Paperback Blues

Posted on September 6, 2011


I just can’t bring myself to do it. Give myself up to the cult of e-Readers, I mean.

The convenience of the gadget, the eco-friendliness of the investment – yes, yes I’ve heard the argument. The same debate I’ve lobbed back and forth enough times to generate enough electricity to power one of those darned things.

Up until very recently, I chose to shield my eyes from the news that there might actually be some truth in the rumours of the ailing paperbacks. That hard cover collectibles are penning their wills in preparation for retreat in the face of the advancing army of invincible technology.

But eventually I did have to remove those blinders. Taking a peek first, when I found the majority of the members of my book club reading off those un-aesthetic nuisances. Then forcibly separating bottom eyelid from upper, when all around me my favourite book stores started closing up shop.

Clearly, I’m bitter.

The Kindle/Nook/Sony Reader/iPad? They’re too easy.

Far be it for an e-Reader reader (?) to pore over physical shelves deciding what novel would best suit his/her commute. You can correct the font type and size to your pleasing, adjust the lighting to soothe those fatigued “baby blues,” and with just a couple of double-taps here, in under half-a-minute you’ve found out not just the meaning of that one word that had you grappling with the rest of the sentence – but 20 different synonyms sponsored by an online thesaurus to boot!

At the risk of sounding even more of a pensioner, I ask, where’s the challenge in that?

The onset of the e-age brings with it a glorified cushiness that negates the sentiment in achievement post-effort. The very phenomenon that has me worried my children will fall prey to, possibly never acquiring the life skills that come with owning an authentic, honest-to-goodness, 3-dimensional book.

Having to brave the entire novel despite that odd paper cut or two, serving as war wounds for the many leaves you’ve turned. The tactfulness one has to master in dealing with a close friend who’s just misplaced the title you lent him weeks ago. Learning to overcome the disappointment in being turned out of a store that stocks all the world and everything in it, except for the one title you’re after. The great discomfort in attempting to enjoy a book lent out by that finicky breed of collector – you know, the sort that replaces beautiful hard back cover sheets for newspaper, and pales at the sight of a single dog-eared page.  And of course, the downright disgust in being sorely letdown by a story that came highly recommended.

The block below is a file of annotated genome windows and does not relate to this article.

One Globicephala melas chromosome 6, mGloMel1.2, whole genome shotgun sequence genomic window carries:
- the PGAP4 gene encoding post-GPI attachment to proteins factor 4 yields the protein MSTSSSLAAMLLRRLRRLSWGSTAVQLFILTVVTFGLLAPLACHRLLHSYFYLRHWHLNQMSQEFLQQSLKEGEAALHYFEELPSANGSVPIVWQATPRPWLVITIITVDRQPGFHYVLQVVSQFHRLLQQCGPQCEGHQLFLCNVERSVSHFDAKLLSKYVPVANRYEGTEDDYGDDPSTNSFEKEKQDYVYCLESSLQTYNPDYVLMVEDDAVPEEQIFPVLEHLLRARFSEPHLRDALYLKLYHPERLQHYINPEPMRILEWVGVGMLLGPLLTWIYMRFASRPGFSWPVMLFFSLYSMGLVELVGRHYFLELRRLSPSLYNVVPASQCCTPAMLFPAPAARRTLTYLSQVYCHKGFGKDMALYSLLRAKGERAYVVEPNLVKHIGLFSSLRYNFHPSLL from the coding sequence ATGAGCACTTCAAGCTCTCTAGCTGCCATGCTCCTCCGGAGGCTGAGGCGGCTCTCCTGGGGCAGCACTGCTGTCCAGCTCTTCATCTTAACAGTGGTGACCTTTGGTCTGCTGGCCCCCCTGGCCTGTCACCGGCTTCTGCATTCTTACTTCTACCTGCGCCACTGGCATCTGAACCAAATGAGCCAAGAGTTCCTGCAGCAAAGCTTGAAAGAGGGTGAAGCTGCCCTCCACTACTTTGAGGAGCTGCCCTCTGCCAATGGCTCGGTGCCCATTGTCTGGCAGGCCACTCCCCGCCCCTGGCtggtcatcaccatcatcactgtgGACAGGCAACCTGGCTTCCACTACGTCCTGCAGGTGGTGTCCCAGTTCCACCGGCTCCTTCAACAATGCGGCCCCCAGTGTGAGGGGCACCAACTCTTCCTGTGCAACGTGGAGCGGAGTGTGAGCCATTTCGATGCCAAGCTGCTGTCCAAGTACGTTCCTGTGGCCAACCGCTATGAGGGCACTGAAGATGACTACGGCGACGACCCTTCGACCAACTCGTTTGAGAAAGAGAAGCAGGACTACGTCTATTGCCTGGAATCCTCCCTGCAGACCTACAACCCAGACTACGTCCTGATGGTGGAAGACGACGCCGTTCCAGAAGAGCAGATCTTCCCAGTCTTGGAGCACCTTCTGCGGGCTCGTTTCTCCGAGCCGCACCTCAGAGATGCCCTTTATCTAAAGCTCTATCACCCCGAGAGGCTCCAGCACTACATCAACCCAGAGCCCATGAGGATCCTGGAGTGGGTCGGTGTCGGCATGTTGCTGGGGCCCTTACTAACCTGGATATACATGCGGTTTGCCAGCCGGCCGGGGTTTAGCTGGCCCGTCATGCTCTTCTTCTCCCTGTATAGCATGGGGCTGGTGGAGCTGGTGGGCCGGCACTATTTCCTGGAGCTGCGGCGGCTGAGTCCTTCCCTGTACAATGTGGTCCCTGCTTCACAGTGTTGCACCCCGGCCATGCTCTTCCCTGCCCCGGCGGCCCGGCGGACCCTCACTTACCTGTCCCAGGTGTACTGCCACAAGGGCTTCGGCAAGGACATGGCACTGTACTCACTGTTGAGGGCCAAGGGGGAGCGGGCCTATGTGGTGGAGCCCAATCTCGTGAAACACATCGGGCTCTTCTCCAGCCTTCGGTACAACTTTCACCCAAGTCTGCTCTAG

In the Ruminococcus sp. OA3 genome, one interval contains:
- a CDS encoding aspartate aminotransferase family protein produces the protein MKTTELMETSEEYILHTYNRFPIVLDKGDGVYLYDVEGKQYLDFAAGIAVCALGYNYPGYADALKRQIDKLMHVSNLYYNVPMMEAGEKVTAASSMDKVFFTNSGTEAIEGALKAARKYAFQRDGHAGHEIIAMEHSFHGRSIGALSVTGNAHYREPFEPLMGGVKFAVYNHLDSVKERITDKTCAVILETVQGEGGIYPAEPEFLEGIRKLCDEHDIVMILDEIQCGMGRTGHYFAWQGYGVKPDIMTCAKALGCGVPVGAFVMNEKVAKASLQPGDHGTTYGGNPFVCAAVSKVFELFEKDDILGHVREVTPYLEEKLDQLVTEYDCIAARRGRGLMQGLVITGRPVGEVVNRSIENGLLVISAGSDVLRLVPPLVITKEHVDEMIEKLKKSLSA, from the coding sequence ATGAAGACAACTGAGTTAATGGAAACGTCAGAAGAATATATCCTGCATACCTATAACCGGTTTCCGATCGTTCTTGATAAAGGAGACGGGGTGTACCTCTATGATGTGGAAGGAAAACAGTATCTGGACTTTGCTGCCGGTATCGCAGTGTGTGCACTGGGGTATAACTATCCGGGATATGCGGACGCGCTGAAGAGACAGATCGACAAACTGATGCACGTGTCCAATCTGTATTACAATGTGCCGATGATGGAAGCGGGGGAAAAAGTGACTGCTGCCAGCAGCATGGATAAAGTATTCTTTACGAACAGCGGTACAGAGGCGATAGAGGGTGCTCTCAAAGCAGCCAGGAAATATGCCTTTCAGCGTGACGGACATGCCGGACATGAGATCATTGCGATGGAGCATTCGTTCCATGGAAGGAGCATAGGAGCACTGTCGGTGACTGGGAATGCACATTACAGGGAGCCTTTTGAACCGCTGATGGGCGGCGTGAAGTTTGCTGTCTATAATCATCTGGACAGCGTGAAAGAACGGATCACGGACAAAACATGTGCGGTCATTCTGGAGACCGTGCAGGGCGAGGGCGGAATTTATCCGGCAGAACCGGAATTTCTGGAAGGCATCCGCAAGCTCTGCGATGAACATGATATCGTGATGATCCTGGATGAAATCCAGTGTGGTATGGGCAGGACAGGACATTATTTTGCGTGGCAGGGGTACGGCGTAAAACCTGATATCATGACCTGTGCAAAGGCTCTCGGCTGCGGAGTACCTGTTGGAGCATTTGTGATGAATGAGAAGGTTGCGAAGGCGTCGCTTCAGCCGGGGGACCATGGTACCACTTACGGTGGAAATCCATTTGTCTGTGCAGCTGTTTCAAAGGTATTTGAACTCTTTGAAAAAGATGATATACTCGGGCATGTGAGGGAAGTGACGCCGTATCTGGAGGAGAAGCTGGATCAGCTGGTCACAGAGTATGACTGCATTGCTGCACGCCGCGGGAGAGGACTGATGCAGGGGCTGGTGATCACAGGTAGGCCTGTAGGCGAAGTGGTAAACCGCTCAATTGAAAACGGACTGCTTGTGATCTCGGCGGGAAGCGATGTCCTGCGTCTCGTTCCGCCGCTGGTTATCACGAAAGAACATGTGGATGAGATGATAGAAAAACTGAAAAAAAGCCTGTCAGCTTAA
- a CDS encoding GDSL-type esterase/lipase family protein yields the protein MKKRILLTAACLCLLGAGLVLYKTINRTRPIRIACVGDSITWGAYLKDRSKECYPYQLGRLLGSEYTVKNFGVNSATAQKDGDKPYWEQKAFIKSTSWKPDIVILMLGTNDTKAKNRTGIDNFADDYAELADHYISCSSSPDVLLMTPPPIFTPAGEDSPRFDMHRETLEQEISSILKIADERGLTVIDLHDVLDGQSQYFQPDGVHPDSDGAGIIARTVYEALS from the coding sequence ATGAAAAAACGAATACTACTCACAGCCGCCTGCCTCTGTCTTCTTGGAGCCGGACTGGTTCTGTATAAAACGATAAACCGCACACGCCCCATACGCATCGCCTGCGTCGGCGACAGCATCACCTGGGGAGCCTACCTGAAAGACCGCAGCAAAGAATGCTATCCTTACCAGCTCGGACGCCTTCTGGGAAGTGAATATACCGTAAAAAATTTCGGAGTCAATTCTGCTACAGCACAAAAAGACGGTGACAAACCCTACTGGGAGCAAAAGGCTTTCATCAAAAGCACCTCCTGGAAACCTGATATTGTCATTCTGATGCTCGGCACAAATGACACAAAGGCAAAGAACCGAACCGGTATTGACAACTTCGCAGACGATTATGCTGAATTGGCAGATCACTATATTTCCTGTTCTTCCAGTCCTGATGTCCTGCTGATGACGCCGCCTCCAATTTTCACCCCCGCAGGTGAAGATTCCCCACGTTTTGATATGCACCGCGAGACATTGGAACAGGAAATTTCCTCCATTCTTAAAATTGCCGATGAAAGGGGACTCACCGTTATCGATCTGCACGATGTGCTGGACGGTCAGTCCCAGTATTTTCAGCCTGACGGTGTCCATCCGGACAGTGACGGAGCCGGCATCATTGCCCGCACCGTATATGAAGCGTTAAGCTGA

Sure, there’s that list of paperback pros being flaunted about in the faces of e-Reader devotees, that dedicate poetry to that musty’ish smell that comes with owning a non-battery operated variant of the same. The more comforting warmth of a late night read you’ve fallen asleep with, as opposed to the electronic heat of a gadget over-used. The empty satisfaction in being able to hoard 3000+ titles in one device, as opposed to the warm and fuzzy sense of achievement in a towering physical bookcase. And don’t even get me started on the aesthetic appeal of public libraries.

Call me a sadist, but having weighed out both the boons and banes of the now vintage mode of perusal; far more than the petals, I believe I’m going to miss the thorns. For it’s not just the joys of reading in its true form that appeals, it’s the many challenges that come with it that is to be truly missed.

I boldly confess to all of the above, knowing fair well that I myself am prone to caving any minute now. There are a few eBooks on my desktop I’ve accumulated over the years, but haven’t touched (virtually) for fear of tipping over the fence completely. Devious discounts on Kindles (and the titles they support) have me nearing the end of the plank, prodded on by the e-devil’s pitchfork.

Hypocritical, I know.

But I suppose we can rest assured in that, although what we’re witnessing here may be the looming expiration of the good ol’ paperback, it most definitely is not the complete demise of reading. For the very same reason that the quiet replacement of the classic fountain pen with a QWERTY keyboard never diluted the will to write.

Although some may argue that that the love for reading too, is leafing through pamphlets for old people’s homes, I’d like to take comfort in knowing that as long as we’re still churning out novels, newspapers and restaurant menus even (in whatever form they may be), this love affair -albeit taking a new course- has some spark in it yet.

So consider this a eulogy, a toast from a glass of non-alcoholic bubbly if you will.

Here’s to the Paperback. May your legacy live long, and the memories never falter.

Rest In Peace.